Sunday, February 16, 2020

Milli (#5) - It's crawling now

The Prototyping of milli is moving - as well as Milli, its self!

The focus since the last post was to find and fix any binding parts of the tread tracks. I have located a specific tread that was not flexing properly, due to it being part of the v3 design and connecting to a v4 tread. I am using screws to act as 'pins' in the track to connect treads together. This is not a good practice as the tread of the screw can bind with the tread. however, if significantly bored out it is permissible at this stage of development.

Milli OpenSCAD - for 3rd prototype test 16 Feb 2020

The other change was to adjust the design of the horizontal stabilizing arm.  This arm converts the spinning helix motion to a moving sine wave. Thus it is essential to the design. Changes included shortening the arm by 8mm and increasing the opening by 4mm. I also noticed that the first tread was binding with the arm, and adjusted the tread to move more freely.

Milli - ready for static testing, full tread length, 18v battery, messy desk(!)

The result - the track moves freely!  At least in the initial trials when I applied 18V to the motor it worked well. I then removed the frame holding the chassis and a quickly put together a simple axle and wheels. This was made by a thin rod and some plastic gears salvaged from a printer. I used alligator clips to hold the wheels in place. I put the robot drive on some carpet for friction and Viola! - the worm drive works!!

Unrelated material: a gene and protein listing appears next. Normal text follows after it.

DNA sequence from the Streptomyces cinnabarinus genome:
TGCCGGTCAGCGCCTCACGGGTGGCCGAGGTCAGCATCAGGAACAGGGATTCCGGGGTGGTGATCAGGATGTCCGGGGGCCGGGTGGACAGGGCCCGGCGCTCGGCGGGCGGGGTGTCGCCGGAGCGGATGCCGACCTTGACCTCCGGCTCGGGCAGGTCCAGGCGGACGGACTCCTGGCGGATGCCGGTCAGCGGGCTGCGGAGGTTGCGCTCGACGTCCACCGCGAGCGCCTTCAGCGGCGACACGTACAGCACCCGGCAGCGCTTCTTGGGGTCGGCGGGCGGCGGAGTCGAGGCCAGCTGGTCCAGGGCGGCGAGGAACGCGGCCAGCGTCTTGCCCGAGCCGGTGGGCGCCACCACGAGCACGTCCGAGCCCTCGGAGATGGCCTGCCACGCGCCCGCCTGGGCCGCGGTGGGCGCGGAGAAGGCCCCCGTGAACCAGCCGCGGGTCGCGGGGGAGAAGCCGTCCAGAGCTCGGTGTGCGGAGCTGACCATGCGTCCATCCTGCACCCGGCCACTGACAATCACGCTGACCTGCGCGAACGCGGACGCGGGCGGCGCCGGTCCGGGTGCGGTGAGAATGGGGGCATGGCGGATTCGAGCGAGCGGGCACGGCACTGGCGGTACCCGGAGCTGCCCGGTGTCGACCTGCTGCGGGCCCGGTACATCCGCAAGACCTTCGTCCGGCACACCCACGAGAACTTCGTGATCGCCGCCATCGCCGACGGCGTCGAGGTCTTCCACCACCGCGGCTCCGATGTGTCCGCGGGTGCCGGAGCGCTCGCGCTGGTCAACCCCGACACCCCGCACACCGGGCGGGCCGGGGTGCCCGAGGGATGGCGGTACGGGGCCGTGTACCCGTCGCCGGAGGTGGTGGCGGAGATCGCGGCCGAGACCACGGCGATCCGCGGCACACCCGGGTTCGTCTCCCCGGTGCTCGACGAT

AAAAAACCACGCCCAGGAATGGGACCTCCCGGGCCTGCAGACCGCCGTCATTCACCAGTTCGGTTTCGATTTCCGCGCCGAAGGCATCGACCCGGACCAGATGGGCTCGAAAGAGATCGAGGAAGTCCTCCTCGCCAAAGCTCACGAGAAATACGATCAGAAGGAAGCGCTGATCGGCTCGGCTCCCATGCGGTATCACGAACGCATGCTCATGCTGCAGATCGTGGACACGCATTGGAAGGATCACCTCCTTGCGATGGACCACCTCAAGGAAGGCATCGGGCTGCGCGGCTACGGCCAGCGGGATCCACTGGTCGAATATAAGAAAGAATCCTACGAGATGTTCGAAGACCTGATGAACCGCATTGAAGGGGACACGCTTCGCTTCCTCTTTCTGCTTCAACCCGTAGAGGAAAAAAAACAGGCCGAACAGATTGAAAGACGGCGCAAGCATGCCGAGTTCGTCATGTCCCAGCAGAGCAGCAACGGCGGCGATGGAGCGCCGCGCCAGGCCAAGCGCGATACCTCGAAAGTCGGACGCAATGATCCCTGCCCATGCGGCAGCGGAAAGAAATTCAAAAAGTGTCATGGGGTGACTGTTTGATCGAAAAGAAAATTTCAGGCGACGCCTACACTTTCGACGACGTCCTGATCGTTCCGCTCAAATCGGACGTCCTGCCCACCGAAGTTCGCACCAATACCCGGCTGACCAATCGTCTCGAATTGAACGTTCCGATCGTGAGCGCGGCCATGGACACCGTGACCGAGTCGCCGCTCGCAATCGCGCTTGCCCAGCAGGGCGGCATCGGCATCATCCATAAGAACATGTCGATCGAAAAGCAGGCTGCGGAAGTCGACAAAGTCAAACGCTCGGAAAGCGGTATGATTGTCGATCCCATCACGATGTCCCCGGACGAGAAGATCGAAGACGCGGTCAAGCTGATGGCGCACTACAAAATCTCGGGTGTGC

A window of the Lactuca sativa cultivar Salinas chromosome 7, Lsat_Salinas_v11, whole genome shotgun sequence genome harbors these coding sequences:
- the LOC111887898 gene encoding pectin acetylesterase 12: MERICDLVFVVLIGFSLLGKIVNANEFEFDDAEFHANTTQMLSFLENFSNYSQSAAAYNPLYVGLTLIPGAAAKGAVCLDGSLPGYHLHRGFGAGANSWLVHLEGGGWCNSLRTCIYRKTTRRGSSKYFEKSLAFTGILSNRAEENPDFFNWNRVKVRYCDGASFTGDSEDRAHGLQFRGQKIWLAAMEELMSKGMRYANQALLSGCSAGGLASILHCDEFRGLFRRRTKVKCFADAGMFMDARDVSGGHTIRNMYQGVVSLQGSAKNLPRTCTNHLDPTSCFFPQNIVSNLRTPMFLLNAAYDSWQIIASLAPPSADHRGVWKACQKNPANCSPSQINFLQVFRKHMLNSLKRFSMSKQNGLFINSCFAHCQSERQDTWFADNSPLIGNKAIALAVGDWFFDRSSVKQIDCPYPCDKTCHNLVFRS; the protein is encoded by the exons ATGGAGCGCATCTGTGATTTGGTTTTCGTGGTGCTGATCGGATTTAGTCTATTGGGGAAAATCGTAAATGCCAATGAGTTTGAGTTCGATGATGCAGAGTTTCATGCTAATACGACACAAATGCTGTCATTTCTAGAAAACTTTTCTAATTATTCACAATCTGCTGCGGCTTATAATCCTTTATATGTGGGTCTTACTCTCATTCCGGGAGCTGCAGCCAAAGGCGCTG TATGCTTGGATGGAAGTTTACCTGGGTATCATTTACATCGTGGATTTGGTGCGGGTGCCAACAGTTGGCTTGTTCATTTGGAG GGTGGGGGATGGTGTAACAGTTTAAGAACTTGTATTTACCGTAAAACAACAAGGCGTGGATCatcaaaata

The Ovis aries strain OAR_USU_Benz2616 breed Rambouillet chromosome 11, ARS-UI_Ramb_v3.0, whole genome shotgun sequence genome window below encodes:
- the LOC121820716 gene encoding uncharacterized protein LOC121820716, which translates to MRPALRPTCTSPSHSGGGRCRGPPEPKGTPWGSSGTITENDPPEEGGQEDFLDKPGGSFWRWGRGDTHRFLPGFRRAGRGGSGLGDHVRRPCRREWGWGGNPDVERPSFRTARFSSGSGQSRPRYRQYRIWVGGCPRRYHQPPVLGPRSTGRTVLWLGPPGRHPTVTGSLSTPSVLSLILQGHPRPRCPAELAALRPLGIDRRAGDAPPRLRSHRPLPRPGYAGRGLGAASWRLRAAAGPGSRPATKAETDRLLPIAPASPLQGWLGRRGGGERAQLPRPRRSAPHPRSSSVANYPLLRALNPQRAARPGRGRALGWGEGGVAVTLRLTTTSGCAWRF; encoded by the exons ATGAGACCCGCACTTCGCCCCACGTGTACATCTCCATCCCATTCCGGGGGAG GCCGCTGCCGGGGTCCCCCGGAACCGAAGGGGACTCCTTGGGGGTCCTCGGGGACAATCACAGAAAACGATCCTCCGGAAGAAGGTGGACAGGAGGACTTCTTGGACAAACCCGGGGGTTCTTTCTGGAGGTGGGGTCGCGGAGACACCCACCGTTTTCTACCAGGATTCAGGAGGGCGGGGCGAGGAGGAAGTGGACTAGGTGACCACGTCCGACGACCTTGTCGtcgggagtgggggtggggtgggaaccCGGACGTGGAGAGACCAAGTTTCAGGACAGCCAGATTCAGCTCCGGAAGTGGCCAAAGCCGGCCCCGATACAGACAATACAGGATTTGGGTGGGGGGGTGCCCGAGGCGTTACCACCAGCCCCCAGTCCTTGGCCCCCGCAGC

Next steps:

  • Find that nagging binding point seen in the video
  • Thinking on the chassis and covering. How the heck am I going to get a battery on it?
  • New tread design with increased movement
  • Ability to move on smooth surfaces

Tuesday, February 4, 2020

Milli (#4) - Prototyping the Wild Worm Drive (New Video)

The Milli project is an effort to build a bio-inspired (math inspired?) robot capable of traversing surfaces that are problematic to other robots (such as loose gravel, shag carpet, and muddy bogs, etc).  And to make it look really cool. ;)

The results of the 2nd prototype are much improved, you can see from the video that the prototype has the correct motion and considerably less friction.

Currently, I have printed 23 links in the track tread.  There is an additional load to rotate the helix, but applying additional voltage the motor resulted in enough torque to spin the helix. (at 18V it is very quick).

Next steps will be to create a rear stabilizer to dampen the effects of the spinning helix.